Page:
The Rangers midfielder has been accused of breaching the SFA disciplinary code by staking money on 160 football matches - including bets made against the side he was registered with - dating back to 2006.
The former Hearts and Inverness battler now faces a potential £1million fine or a life-time ban from the game.
But Jack Ross, PFA Scotland's communications director, says Hampden chiefs should look again at the wording of their rules on the subject.
Black has been charged with breaching SFA Disciplinary Rule 22, which prohibits players from betting "in any way on a football match" - no matter where it takes place.
That is a stricter interpretation than is followed in England and Ross claims it makes little sense to punish players for betting on games that take place thousands of miles away.
"Should a player in Scotland's Second Division be banned from betting on a Champions League game?" he asked. "It's a good question and one that should be looked at.
"It comes from FIFA who want to protect their big international tournaments like the World Cup. It is they who say they don't want any betting on football but they don't take too much to do with how it is governed locally.
"In England it is competition-specific but the SFA have taken the decision to take a zero-tolerance approach to the whole issue of gambling on football.
"I suppose that begs the question about whether or not it should be enforceable or not and whether it is reasonable to deal with the issue in this way."
The PFA have set up a gambling awareness programme in conjunction with addiction counselling service the RCA Trust.
Union reps such as Ross have visited most of Scotland's 42 clubs to spell out what help is available to players who find themselves struggling with gambling although they do not tell players how to behave.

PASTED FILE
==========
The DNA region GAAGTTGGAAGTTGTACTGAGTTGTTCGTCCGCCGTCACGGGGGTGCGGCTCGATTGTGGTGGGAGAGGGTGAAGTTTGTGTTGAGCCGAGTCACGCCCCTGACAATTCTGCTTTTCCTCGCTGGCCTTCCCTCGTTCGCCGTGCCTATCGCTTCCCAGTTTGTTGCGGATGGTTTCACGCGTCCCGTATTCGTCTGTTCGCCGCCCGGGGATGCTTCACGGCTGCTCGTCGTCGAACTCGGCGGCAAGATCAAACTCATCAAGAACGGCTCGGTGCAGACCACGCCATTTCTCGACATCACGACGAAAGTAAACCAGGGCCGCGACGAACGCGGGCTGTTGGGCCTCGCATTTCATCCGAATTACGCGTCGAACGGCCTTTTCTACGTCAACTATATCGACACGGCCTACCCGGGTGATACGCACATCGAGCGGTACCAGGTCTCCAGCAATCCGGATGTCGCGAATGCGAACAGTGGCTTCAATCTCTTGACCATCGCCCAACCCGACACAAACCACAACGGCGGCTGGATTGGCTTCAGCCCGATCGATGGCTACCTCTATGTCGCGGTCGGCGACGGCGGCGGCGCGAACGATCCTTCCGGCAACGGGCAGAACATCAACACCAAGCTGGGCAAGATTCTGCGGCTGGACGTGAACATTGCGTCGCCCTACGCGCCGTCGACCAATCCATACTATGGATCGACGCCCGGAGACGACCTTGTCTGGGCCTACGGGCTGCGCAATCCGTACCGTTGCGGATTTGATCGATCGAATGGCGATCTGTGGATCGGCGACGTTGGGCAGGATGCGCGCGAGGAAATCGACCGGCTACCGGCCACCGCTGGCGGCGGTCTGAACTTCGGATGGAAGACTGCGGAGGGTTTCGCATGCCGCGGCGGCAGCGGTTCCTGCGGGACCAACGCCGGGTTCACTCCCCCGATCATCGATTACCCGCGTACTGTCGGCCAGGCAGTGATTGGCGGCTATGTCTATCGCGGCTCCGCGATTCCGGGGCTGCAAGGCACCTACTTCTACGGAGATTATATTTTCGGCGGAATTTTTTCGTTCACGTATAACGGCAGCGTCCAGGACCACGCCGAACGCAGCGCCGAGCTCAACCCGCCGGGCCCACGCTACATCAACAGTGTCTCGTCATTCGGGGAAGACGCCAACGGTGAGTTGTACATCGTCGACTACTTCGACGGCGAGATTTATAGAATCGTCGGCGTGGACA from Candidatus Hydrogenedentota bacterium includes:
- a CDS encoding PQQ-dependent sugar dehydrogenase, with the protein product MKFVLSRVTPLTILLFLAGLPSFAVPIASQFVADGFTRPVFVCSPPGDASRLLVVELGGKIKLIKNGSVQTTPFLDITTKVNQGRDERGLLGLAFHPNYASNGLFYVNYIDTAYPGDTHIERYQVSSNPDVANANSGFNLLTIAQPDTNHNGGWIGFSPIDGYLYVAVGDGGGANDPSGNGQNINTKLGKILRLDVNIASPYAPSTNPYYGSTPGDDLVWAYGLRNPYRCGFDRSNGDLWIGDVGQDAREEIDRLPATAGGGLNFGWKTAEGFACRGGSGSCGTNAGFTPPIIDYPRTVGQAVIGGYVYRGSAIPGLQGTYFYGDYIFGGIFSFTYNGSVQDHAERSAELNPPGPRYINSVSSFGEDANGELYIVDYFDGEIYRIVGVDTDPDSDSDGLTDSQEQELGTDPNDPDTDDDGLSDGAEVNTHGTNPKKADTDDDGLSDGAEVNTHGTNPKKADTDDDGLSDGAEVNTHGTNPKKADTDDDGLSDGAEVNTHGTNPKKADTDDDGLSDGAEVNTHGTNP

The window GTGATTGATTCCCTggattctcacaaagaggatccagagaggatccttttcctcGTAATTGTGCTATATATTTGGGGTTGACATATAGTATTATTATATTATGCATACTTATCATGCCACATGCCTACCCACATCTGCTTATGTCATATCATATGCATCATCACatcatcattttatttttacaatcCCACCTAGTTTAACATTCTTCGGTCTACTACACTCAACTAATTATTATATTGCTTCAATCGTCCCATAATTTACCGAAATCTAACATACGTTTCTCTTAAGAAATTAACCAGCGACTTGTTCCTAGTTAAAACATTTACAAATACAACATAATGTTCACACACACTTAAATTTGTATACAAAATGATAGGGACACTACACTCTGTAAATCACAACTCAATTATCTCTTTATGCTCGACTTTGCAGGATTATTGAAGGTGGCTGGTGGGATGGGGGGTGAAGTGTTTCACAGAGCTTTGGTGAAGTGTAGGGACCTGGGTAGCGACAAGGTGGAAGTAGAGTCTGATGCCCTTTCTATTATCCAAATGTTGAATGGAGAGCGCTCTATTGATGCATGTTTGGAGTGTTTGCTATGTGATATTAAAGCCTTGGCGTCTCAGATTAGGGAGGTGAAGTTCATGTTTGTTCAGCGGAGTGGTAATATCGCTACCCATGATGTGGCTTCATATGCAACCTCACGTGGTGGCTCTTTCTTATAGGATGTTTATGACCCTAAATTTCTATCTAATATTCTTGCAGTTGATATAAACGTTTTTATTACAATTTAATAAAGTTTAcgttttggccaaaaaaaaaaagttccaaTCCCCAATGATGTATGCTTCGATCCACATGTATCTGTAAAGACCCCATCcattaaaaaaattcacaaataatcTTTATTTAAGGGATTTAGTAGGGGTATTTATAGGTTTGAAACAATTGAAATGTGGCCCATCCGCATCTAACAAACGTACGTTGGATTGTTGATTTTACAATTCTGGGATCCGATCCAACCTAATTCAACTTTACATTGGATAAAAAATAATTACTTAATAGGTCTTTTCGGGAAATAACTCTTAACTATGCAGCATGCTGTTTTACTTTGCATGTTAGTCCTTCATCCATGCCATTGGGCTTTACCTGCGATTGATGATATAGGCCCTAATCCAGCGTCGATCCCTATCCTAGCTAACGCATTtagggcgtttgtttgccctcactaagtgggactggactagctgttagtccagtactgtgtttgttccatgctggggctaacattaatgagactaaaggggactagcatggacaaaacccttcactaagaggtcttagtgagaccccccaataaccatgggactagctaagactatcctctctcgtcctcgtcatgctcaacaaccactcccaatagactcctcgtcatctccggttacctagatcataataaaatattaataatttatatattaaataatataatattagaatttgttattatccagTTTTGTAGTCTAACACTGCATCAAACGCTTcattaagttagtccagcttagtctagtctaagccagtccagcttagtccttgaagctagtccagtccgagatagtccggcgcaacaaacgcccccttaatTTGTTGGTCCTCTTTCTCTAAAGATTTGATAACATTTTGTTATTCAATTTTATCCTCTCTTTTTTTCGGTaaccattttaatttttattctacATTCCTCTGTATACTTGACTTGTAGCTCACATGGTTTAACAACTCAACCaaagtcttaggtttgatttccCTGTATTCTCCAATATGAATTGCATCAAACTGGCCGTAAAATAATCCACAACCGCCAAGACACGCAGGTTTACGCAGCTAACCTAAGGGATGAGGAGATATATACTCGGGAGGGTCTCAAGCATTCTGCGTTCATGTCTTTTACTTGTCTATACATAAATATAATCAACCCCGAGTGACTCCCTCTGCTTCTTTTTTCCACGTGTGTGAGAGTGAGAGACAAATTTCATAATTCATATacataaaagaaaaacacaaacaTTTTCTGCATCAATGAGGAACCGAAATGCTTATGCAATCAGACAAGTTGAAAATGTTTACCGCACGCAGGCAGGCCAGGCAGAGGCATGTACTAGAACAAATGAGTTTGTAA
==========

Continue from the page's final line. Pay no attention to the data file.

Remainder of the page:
Ross explained: "We don't preach to the players and tell them what to do. We just explain what the rules are and what options are available to them if they are having issues with gambling.
"It's hard to quantify how serious an issue it is but I suppose the fact that we offer a gambling awareness programme shows that it is something that is required.
"As for players betting against their own side, it's not something that I have been made aware of either as a player or in my time working with the union.
"But it comes down to morality and in this country there is still a sense of fair play that makes that sort of thing very rare."
The SFA have stressed that there is no evidence that Black has breached rule 23, which relates to match fixing.
Ross could not comment on Black directly other than to say the 28-year-old had been offered support by the union but did stress that breaching football's betting rules and match fixing should not be confused.
"They are two very different things and the distinction has to be made," he said. "Match fixing can be connected to a number of sinister things and has lots of different causes.
"But simply putting a bet on does not mean you are guilty of that."